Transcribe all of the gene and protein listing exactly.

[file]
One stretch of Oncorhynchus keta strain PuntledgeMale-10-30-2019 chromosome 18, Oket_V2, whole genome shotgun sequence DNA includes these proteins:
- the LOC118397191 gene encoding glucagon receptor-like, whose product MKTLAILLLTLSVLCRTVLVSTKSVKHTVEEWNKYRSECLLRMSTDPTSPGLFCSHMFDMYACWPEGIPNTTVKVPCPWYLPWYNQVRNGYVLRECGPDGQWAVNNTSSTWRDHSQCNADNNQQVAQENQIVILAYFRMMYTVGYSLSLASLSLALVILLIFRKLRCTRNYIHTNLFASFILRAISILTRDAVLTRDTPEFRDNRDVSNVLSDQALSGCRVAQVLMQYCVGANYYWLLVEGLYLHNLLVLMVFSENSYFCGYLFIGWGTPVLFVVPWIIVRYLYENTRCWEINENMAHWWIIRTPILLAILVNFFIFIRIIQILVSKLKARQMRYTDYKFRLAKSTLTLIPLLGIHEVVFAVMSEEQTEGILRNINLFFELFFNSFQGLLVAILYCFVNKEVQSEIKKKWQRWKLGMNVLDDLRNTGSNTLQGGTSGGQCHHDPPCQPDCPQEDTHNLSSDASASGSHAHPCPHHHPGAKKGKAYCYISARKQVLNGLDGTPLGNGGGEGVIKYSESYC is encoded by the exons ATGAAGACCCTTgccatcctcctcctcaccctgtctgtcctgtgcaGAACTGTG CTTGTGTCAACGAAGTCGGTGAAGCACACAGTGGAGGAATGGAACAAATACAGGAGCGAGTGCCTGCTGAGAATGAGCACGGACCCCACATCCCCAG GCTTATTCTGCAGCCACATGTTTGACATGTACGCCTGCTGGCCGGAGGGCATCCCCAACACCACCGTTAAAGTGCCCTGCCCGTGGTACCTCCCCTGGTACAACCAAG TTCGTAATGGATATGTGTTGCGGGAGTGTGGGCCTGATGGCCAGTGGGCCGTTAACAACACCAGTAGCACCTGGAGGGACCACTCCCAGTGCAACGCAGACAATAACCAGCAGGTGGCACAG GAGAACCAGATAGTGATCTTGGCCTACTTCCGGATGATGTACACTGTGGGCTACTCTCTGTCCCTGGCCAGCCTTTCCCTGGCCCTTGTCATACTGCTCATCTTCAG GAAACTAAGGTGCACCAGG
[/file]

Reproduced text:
One stretch of Oncorhynchus keta strain PuntledgeMale-10-30-2019 chromosome 18, Oket_V2, whole genome shotgun sequence DNA includes these proteins:
- the LOC118397191 gene encoding glucagon receptor-like, whose product MKTLAILLLTLSVLCRTVLVSTKSVKHTVEEWNKYRSECLLRMSTDPTSPGLFCSHMFDMYACWPEGIPNTTVKVPCPWYLPWYNQVRNGYVLRECGPDGQWAVNNTSSTWRDHSQCNADNNQQVAQENQIVILAYFRMMYTVGYSLSLASLSLALVILLIFRKLRCTRNYIHTNLFASFILRAISILTRDAVLTRDTPEFRDNRDVSNVLSDQALSGCRVAQVLMQYCVGANYYWLLVEGLYLHNLLVLMVFSENSYFCGYLFIGWGTPVLFVVPWIIVRYLYENTRCWEINENMAHWWIIRTPILLAILVNFFIFIRIIQILVSKLKARQMRYTDYKFRLAKSTLTLIPLLGIHEVVFAVMSEEQTEGILRNINLFFELFFNSFQGLLVAILYCFVNKEVQSEIKKKWQRWKLGMNVLDDLRNTGSNTLQGGTSGGQCHHDPPCQPDCPQEDTHNLSSDASASGSHAHPCPHHHPGAKKGKAYCYISARKQVLNGLDGTPLGNGGGEGVIKYSESYC is encoded by the exons ATGAAGACCCTTgccatcctcctcctcaccctgtctgtcctgtgcaGAACTGTG CTTGTGTCAACGAAGTCGGTGAAGCACACAGTGGAGGAATGGAACAAATACAGGAGCGAGTGCCTGCTGAGAATGAGCACGGACCCCACATCCCCAG GCTTATTCTGCAGCCACATGTTTGACATGTACGCCTGCTGGCCGGAGGGCATCCCCAACACCACCGTTAAAGTGCCCTGCCCGTGGTACCTCCCCTGGTACAACCAAG TTCGTAATGGATATGTGTTGCGGGAGTGTGGGCCTGATGGCCAGTGGGCCGTTAACAACACCAGTAGCACCTGGAGGGACCACTCCCAGTGCAACGCAGACAATAACCAGCAGGTGGCACAG GAGAACCAGATAGTGATCTTGGCCTACTTCCGGATGATGTACACTGTGGGCTACTCTCTGTCCCTGGCCAGCCTTTCCCTGGCCCTTGTCATACTGCTCATCTTCAG GAAACTAAGGTGCACCAGG